September 20, 2015 — Twenty-fifth Sunday in Ordinary Time
Some 80 times in the Four Gospels, Jesus refers to Himself as the “Son of Man.” Today’s Gospel reading from Mark includes the Lord referring to Himself in this way twice: “The Son of Man is to be handed over to men and they will kill him, and three days after his death the Son of Man will rise.” Using this title for Himself was one of the ways Jesus tried to emphasize His humanity. By doing this He is identifying with us, the people He came to save.
Our readings for this 25th Sunday in Ordinary Time speak to the difference between earthly and heavenly wisdom, and Jesus tries in the Gospel to explain to His disciples that what is occurring, His presence among them, is unique in all of history — and not just distinctive but utterly exceptional and significant.
Our First Reading is from the Book of Wisdom. The purpose of this Book is to explain the excellence of “wisdom,” the means to obtain it, and the fruits such “wisdom” produces. There is a difference between wisdom and knowledge. Knowing something does not mean we understand it. However, there is also dissimilarity between understanding and wisdom. Wisdom is a deeper appreciation and grasp of something. There are nonetheless two kinds of wisdom — that which comes from our own thoughts and considerations, and the wisdom that comes from God. Within the Book of Wisdom are many references to Christ’s coming, His passion, and His resurrection. Today’s reading finalizes with the sentence, “God will take care of him.” In the process of our own pursuit of wisdom, we need to at some point reach the conclusion that indeed “God will take care of us.” Trust in God is imperative to living a Christian life.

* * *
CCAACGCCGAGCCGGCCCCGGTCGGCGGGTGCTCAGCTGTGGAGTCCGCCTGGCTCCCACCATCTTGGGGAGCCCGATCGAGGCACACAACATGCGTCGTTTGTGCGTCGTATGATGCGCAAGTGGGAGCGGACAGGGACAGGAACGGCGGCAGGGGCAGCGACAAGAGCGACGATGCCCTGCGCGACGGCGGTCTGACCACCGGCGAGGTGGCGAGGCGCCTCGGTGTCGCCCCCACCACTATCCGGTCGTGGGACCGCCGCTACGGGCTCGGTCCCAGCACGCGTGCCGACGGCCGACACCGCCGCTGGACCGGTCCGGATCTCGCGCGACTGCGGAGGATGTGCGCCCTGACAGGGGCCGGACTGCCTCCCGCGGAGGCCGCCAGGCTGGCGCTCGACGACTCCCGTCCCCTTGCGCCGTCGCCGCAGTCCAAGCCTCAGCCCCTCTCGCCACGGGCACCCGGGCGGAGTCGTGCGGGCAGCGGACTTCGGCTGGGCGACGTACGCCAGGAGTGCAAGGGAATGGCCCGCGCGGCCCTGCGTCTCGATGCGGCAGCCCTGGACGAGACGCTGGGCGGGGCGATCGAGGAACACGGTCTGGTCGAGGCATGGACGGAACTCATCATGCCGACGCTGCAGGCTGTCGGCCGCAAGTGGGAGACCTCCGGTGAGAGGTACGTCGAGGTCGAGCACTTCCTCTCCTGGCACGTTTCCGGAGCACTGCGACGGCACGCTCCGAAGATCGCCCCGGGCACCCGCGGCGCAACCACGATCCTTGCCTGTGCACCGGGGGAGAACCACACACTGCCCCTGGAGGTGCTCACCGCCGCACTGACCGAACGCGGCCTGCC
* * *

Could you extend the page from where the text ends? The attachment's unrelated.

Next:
In the Letter of James, our Second Reading, the writer refers to heavenly wisdom as opposed to earthly wisdom, “But the wisdom from above is first of all pure, then peaceable, gentle, compliant, full of mercy and good fruits, without inconstancy or insincerity.” The implied fruit of “wisdom from above” is a heart full of love and giving. This is, of course, a stewardship heart. To achieve this kind of wisdom the best course is a life of righteousness and prayer. Too often we view prayer as a time when we communicate with God. It should be a two-way street and the real purpose of prayer is to align our will with God’s will. We partner with the Lord and in that way together we try to accomplish His will on earth. James points out that earthly wisdom is beset with evils and wicked influences.
The Gospels are powerful because they include firsthand accounts and reports of what Jesus said and did. Today’s Gospel from Mark articulates a teaching moment from Jesus and much, much more. The Lord begins by explaining what is to happen in the coming days and weeks as they move toward and into Jerusalem. As He and His disciples were walking and talking, He noted a discussion occurring among some of the Apostles. He inquired what it was they seemed to be disagreeing about, and they revealed that they were arguing about “who was the greatest.” You can almost see Jesus stopping in his tracks (“He sat down, called the Twelve, and said to them, ‘If anyone wishes to be first, he shall be the last of all and the servant of all’.”) His point is that greatness is found in service to others. This, of course, is the definitive goal and purpose of wisdom: in other words, Jesus wants us to get to a point in our faith lives when our trust in Him is great enough for us to humbly serve others and those in need. This is the example Jesus offers us, but it is also the result He expects from us as His disciples.